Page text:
- A complete version of the work and all supplemental materials, including a copy of the permission as stated above, in a suitable standard electronic format is deposited immediately upon initial publication in at least one online repository that is supported by an academic institution, scholarly society, government agency, or other well-established organization that seeks to enable open access, unrestricted distribution, interoperability, and long-term archiving (for the biomedical sciences, PubMed Central is such a repository).
 Open access is a property of individual works, not necessarily journals or publishers.
 Community standards, rather than copyright law, will continue to provide the mechanism for enforcement of proper attribution and responsible use of the published work, as they do now.
Here, just to tease you, I leave this just-published paper published by John R. Talbott from Africans Against Aids which might generate the need of opinion in many of you:
John R. Talbott*
HIV/AIDS prevalence rates across countries of the world vary more than 500-fold from .06% in Hungary to 33.4% in Swaziland. One of the most cited research papers in the field, utilizing cross country regression analysis to analyze other correlates with this HIV prevalence data, is flawed in that it weights each country's results by the country's population.
Based on cross-country linear and multiple regressions using newly gathered data from UNAIDS, the number of female commercial sex workers as a percentage of the female adult population is robustly positively correlated with countrywide HIV/AIDS prevalence levels. Confirming earlier studies, female illiteracy levels, gender illiteracy differences and income inequality within countries are also significantly positively correlated with HIV/AIDS levels. Muslims as a percentage of the population, itself highly correlated with country circumcision rates and previously found to be negatively correlated with HIV/AIDS prevalence, is insignificant when the percentage of commercial sex workers in a population is included in the analysis.
This paper provides strong evidence that when conducted properly, cross country regression data does not support the theory that male circumcision is the key to slowing the AIDS epidemic. Rather, it is the number of infected prostitutes in a country that is highly significant and robust in explaining HIV prevalence levels across countries. An explanation is offered for why Africa has been hit the hardest by the AIDS pandemic and why there appears to be very little correlation between HIV/AIDS infection rates and country wealth.
Posted by Daemios at 9:59 AM
Wednesday, June 20, 2007
Pues nada más haciéndole propaganda a Edgardo otra vez: su explicación del superenrrollamiento del DNA en su blog labjournal es simplemente estupenda. Quién lo iba a saber, antes cuando estudiábamos juntos no explicaba tan bien las cosas, me cae!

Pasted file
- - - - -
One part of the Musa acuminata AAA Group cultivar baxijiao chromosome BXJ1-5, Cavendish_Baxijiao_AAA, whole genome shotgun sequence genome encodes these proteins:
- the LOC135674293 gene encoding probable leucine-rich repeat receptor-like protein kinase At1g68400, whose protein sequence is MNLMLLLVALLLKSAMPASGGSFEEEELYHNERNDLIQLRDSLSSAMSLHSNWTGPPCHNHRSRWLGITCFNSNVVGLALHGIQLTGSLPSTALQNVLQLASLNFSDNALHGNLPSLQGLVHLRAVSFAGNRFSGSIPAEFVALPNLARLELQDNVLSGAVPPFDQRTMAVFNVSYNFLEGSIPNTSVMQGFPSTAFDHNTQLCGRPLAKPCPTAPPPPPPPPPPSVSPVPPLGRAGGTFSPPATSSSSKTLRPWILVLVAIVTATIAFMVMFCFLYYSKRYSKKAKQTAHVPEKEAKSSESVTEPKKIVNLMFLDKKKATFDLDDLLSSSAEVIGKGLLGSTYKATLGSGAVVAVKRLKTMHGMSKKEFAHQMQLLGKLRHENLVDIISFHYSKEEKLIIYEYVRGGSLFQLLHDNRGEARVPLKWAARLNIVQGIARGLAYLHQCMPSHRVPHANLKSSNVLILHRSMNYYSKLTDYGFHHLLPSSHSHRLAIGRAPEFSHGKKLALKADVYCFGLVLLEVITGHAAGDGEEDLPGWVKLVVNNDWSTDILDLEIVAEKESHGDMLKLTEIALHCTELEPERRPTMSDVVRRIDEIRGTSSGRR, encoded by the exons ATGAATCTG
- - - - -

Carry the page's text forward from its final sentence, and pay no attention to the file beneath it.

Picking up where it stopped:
Posted by Daemios at 11:11 AM
Tuesday, June 05, 2007
Un símbolo muy claro de lo que siento que le está sucediendo a este país... naturalito, así en una pared linda pero inútil de Pátzcuaro
Y en contra de mi propia incredulidad... resulta que sí hay campo de trabajo para los que estudian en la renombrada escuela guayaba que posteé más abajo... el único inconveniente es que hay que mudarse a Pátzcuaro...
tengo un buen de fotos más en el picasa... si les interesa
Posted by Daemios at 2:04 PM
Thursday, May 17, 2007
No mas amarillismo, ora sí, aquí y ahora:
Se saturó el Océano Sur, el que era el principal capturador de CO2 en el planeta.
El reporte completo salió en Science (ni modo)...
es el primer anuncio de un nuevo mundo (mñaaaa!)
sure, there's no fucking global warming, assholes...
Posted by Daemios at 6:35 PM
Wednesday, May 16, 2007
Ok. Me tranquiliza que en Cuernavaca Morelos, capital guayaba por excelencia, se tenga éste tipo de propuestas educativas: educar uñas. Justito enfrente del jardín Bordá.
"... me miraban falto de color, tieso y como embobado mirando al suelo, pálido casi transparentoso, vacío.
-Mal de amores - decían- mal de amores es lo que tiene ese muchacho.-
nosotros lo sabemos bien, el cascarón lastimero que miraban era tan sólo mi muda."
Posted by Daemios at 10:22 AM
Tuesday, April 24, 2007
Ok. Como es la entrada 50, publico doble. Otra propaganda: PhD comics... francamente no se de que me río. Cliquen en la imagen pa ver otros. Y sí, nada es nuevo bajo el sol... se lo pirateé (¿o piratié?) a The Dude,
Posted by Daemios at 3:59 PM
Posted by Daemios at 11:49 AM
Friday, March 30, 2007
sobra decir más... ora le tocó a los germanos
Posted by Daemios at 6:46 PM
Sunday, March 25, 2007
Grafitis... "lo que es el ingenio popular", visiten este flog de callespintadas (http://ubbiar.fotolog.com/callespintadas/) que es una maravilla! (... uno debe traer siempre una camarita digital por ahí pa cuando se necesite), las fotos son de allí pa hacerle propaganda. la petición de no tirar gatos no se la tomen personal, acá sí vengan a echarlos. el comentario de la de enmedio se sugiere que es de algún exfan de santaclós.... y lo que es la intolerancia con los pobres satanistas no?
hubiera tomado la foto del clásico puma del circuito bicicletero que en varios basureros rezaba:
Posted by Daemios at 1:51 PM